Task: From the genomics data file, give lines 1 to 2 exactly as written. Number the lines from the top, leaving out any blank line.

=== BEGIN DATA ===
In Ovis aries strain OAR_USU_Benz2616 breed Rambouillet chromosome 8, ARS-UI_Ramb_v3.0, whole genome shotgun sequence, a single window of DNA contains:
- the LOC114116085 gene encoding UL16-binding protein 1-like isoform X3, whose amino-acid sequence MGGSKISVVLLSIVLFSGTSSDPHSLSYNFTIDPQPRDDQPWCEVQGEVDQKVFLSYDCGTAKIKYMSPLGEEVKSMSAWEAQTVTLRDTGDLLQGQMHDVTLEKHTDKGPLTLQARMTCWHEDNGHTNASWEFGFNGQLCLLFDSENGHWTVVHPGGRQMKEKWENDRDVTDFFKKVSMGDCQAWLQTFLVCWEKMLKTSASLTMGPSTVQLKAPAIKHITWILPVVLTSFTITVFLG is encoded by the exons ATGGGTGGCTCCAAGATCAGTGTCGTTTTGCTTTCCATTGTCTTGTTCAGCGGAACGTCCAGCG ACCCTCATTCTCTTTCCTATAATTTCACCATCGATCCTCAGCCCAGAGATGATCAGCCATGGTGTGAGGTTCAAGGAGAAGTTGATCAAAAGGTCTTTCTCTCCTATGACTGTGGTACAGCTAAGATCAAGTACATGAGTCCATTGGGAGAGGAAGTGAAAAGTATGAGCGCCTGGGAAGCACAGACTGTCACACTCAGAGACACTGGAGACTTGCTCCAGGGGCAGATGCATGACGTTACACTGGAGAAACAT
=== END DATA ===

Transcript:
In Ovis aries strain OAR_USU_Benz2616 breed Rambouillet chromosome 8, ARS-UI_Ramb_v3.0, whole genome shotgun sequence, a single window of DNA contains:
- the LOC114116085 gene encoding UL16-binding protein 1-like isoform X3, whose amino-acid sequence MGGSKISVVLLSIVLFSGTSSDPHSLSYNFTIDPQPRDDQPWCEVQGEVDQKVFLSYDCGTAKIKYMSPLGEEVKSMSAWEAQTVTLRDTGDLLQGQMHDVTLEKHTDKGPLTLQARMTCWHEDNGHTNASWEFGFNGQLCLLFDSENGHWTVVHPGGRQMKEKWENDRDVTDFFKKVSMGDCQAWLQTFLVCWEKMLKTSASLTMGPSTVQLKAPAIKHITWILPVVLTSFTITVFLG is encoded by the exons ATGGGTGGCTCCAAGATCAGTGTCGTTTTGCTTTCCATTGTCTTGTTCAGCGGAACGTCCAGCG ACCCTCATTCTCTTTCCTATAATTTCACCATCGATCCTCAGCCCAGAGATGATCAGCCATGGTGTGAGGTTCAAGGAGAAGTTGATCAAAAGGTCTTTCTCTCCTATGACTGTGGTACAGCTAAGATCAAGTACATGAGTCCATTGGGAGAGGAAGTGAAAAGTATGAGCGCCTGGGAAGCACAGACTGTCACACTCAGAGACACTGGAGACTTGCTCCAGGGGCAGATGCATGACGTTACACTGGAGAAACAT